Saturday, February 21, 2009

Ancien Impérial Cheese

Normandy, France

Soft; fresh cream; white, mellow and creamy like Neufchâtel and made in the same way. Tiny bricks packaged in tin foil, two inches square, one-half inch thick, weighing three ounces. Eaten both fresh and when ripe. It is also called Carré and has separate names for the new and the old: (a) Petit Carré when newly made; (b) Carré Affiné, when it has reached a ripe old age, which doesn't take long—about the same time as Neufchâtel.

Wednesday, February 11, 2009

Basic Souffle

3 tablespoons butter or margarine
4 tablespoons flour
1¼ cups hot milk, scalded
1 teaspoon salt
A dash of cayenne
½ cup grated Cheddar cheese, sharp
2 egg yolks, beaten lemon-yellow
2 egg whites, beaten stiff

Melt butter, stir in flour and milk gradually until thick and smooth. Season and add the cheese, continuing the cooking and slow stirring until velvety. Remove from heat and let cool somewhat; then stir in the egg yolks with a light hand and an upward motion. Fold in the stiff whites and when evenly mixed pour into a big, round baking dish. (Some butter it and some don't.) To make sure the top will be even when baked, run a spoon or knife around the surface, about 1 inch from the edge of the dish, before baking slowly in a moderate oven until puffed high and beautifully browned. Serve instantly for fear the Soufflé may fall. The baking takes up to an hour and the egg whites shouldn't be beaten so stiff they are hard to fold in and contain no air to expand and puff up the dish.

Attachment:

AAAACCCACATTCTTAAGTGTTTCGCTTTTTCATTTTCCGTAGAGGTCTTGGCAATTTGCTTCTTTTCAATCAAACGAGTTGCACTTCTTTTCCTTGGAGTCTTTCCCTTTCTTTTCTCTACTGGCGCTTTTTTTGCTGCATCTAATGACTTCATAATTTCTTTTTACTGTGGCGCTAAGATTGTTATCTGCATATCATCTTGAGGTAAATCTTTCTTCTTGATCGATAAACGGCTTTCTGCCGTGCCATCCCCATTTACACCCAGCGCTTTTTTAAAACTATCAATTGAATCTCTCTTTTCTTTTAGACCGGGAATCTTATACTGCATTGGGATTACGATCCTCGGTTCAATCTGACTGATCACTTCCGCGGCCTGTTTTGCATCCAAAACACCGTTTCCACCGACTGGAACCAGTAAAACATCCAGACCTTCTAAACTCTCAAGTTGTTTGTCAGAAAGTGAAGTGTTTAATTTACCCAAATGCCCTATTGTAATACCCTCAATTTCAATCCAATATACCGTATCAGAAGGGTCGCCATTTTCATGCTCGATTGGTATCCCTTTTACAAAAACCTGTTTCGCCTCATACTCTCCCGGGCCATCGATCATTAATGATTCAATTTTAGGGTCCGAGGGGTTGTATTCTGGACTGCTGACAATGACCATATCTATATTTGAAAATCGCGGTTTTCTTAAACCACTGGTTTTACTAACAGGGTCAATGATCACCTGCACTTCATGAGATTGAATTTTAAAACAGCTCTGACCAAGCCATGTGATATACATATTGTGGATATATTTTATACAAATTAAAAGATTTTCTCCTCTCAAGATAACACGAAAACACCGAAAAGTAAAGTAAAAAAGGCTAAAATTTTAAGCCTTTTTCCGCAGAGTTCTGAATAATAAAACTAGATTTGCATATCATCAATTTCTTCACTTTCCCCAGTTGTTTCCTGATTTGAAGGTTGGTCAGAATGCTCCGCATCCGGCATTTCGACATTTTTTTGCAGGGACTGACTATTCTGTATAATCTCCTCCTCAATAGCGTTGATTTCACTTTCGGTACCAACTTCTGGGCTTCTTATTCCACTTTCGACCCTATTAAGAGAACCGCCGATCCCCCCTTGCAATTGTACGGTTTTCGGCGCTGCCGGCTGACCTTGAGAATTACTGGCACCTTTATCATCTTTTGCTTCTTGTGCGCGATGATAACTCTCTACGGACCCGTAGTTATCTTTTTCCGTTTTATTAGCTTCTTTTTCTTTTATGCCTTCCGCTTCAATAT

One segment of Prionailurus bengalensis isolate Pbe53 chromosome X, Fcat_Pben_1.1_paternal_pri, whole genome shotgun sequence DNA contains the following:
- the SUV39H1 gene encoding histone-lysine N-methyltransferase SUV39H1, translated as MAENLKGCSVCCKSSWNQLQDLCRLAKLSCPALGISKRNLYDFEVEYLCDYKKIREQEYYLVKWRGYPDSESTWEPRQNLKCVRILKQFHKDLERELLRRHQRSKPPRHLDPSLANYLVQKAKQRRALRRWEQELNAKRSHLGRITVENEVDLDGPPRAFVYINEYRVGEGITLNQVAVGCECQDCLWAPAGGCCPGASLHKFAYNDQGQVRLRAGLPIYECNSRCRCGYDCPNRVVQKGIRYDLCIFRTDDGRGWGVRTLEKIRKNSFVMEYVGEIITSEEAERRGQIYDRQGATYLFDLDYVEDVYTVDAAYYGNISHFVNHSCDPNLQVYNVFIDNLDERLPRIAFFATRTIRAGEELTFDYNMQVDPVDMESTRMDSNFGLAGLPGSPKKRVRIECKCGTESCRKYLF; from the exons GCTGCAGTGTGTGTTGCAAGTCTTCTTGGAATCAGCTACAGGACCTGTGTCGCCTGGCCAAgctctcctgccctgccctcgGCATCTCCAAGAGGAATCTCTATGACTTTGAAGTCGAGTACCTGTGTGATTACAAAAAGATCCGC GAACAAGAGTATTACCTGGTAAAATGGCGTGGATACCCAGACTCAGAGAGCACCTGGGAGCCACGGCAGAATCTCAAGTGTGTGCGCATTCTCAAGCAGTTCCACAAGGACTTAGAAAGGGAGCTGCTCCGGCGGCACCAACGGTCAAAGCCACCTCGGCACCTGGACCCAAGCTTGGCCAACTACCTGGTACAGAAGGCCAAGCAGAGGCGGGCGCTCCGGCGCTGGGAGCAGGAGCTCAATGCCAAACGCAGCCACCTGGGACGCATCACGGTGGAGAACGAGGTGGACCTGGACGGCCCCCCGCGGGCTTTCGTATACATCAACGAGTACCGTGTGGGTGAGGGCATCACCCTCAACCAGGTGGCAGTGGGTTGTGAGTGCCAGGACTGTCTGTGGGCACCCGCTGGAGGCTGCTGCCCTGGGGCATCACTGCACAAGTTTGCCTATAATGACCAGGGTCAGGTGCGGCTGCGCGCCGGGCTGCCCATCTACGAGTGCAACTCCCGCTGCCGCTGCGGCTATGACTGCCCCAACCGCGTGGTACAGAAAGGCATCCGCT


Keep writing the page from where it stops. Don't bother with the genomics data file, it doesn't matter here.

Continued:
To perk up the seasonings, mustard, Worcestershire sauce, lemon juice, nutmeg and even garlic are often used to taste, especially in England.

While Cheddar is the preferred cheese, Parmesan runs it a close second. Then comes Swiss. You may use any two or all three of these together. Sometimes Roquefort is added.

Tuesday, February 3, 2009

Hand Cheese

Hand cheese has this niche in our Cheese Hall of Fame not because we consider it great, but because it is usually included among the eighteen varieties on which the hundreds of others are based. It is named from having been molded into its final shape by hand. Universally popular with Germanic races, it is too strong for the others. To our mind, Hand cheese never had anything that Allgäuer or Limburger hasn't improved upon.

It is the only cheese that is commonly melted into steins of beer and drunk instead of eaten. It is usually studded with caraway seeds, the most natural spice for curds.

Monday, February 2, 2009

Tillamook

It takes two pocket-sized, but thick, yellow volumes to record the story of Oregon's great Tillamook. The Cheddar Box, by Dean Collins, comes neatly boxed and bound in golden cloth stamped with a purple title, like the rind of a real Tillamook. Volume I is entitled Cheese Cheddar, and Volume II is a two-pound Cheddar cheese labeled Tillamook and molded to fit inside its book jacket. We borrowed Volume I from a noted littérateur, and never could get him to come across with Volume II. We guessed its fate, however, from a note on the flyleaf of the only tome available: "This is an excellent cheese, full cream and medium sharp, and a unique set of books in which Volume II suggests Bacon's: 'Some books are to be tasted, others to be swallowed, and some few to be chewed and digested.'"